Libya: Aftermath of Protracted Conflict, Disasters, and Multiple Forces of Weaponization

Whereas Ukraine’s water infrastructure has been directly targeted by Russia, Libya has fallen victim to a different kind of weaponization with catastrophic consequences, despite not being as readily identified as such.  

Take the unprecedented flooding which hit the coastal city of Derna in late 2023, wiping out entire neighborhoods and civilian infrastructure. More than 4,000 people were killed, 8,500 were declared missing, and 42,000 persons were displaced by these events.

On its face, the catastrophe looks like one more example of the devastation that extreme weather events can exact on a poor country—especially as the impacts are made even more lethal by climate change. But a decade of protracted conflict—two bloody civil wars in 2011 and between 2014 to 2020—also led to poor resource management and deteriorating infrastructure. The unusually heavy rains brought to Derna by Storm Daniel collapsed two dams, releasing an estimated 30 million cubic meters of water, and magnifying the dangers created by infrastructure that is neither conflict or climate-resilient.

In an interview, Erika Weinthal noted that “In many ways, Libya helps us to grasp the multiple ways that infrastructure is targeted.” Observers often focus on the targeting of infrastructure through direct airstrikes, shelling, rocket attacks, or drone attacks. But in Libya, different actors have different interests not only in destroying infrastructure, but in capturing and controlling infrastructure as well.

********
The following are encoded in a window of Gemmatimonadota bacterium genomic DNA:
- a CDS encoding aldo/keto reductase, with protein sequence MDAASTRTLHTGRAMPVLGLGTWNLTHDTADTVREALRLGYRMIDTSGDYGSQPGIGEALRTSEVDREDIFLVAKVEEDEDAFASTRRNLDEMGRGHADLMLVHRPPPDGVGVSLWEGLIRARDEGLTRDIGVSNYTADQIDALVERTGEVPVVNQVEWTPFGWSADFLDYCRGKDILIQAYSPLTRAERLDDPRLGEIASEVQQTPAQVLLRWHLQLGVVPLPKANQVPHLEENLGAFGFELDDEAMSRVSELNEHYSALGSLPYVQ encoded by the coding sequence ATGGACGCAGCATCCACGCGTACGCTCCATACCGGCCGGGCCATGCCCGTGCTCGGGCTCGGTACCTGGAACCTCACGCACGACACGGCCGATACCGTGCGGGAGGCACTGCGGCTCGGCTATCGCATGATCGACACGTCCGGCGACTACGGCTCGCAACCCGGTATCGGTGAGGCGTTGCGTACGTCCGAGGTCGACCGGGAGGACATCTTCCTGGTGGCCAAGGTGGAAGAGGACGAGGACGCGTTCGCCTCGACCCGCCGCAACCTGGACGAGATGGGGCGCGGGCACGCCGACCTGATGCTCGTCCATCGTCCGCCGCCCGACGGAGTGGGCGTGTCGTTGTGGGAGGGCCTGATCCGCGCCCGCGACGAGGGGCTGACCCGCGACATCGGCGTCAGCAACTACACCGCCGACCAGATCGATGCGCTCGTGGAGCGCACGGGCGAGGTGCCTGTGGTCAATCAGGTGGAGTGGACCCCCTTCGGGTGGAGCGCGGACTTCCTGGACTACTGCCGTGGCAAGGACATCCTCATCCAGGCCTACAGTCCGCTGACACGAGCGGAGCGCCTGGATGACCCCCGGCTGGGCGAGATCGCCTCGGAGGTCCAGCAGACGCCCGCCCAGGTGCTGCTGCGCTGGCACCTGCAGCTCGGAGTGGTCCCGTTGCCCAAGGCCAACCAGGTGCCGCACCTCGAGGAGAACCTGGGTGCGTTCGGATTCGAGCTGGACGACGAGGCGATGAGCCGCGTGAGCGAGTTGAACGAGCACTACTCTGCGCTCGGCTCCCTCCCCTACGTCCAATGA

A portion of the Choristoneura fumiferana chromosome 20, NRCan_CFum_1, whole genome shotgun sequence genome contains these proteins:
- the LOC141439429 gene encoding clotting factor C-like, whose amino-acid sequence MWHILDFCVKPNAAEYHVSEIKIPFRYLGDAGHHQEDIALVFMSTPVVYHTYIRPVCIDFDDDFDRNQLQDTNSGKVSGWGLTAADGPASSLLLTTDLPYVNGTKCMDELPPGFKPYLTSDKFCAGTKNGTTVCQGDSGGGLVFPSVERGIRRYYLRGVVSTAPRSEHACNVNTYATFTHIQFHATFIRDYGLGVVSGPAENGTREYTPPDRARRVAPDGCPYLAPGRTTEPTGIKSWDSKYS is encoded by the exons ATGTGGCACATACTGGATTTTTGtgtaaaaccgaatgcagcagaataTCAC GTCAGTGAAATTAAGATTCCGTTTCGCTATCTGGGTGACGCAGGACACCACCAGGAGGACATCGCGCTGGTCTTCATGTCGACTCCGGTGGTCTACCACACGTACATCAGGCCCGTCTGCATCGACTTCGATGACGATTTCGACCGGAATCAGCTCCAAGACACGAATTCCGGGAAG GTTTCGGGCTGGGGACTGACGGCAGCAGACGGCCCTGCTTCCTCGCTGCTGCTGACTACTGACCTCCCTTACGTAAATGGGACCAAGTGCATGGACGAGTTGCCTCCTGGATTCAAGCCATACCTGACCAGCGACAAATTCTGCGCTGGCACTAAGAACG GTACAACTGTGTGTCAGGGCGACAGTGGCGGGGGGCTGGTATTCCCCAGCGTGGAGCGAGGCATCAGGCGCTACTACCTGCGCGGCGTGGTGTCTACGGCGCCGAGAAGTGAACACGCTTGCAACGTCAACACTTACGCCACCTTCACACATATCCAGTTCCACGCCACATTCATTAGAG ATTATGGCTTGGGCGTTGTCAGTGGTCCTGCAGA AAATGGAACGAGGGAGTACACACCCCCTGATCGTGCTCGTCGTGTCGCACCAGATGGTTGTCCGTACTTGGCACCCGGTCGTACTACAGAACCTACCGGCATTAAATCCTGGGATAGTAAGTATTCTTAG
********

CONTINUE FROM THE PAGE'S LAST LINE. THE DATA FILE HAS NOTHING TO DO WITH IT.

For instance, Weinthal said that water has been used to extract demands or concessions from warring groups, militias, and warlords. These tactics usually involve small-scale looting, sabotage, threats to personnel, and obstructing access to repairing infrastructure, rather than targeted destruction. Yet these acts can have outsized impacts on heavily centralized, heavily engineered infrastructure, as is the case of Libya’s main water utility, the Great Man-Made River Project (GMR).

The GMR is a network of pipes and aqueducts that transfers groundwater in the south to the urban centers along the northern coast, where 78.2% of the population lives. Construction on the project began in 1984 under ousted Libyan President Muammar al-Qaddafi, and since 1991, the GMR has supplied irrigation and drinking water to cities and farms in the more heavily populated north.

“No one group has tried to fully capture and control the entire Great Man-Made River,” observed Weinthal. “What we heard in our interviews was a recognition that water still unites the country, and that there was an understanding that you had to keep the infrastructure functioning to provide water to the population throughout the country.” Yet even with this recognition that everybody needs water, large feats of engineering such as the GMR are not made for war.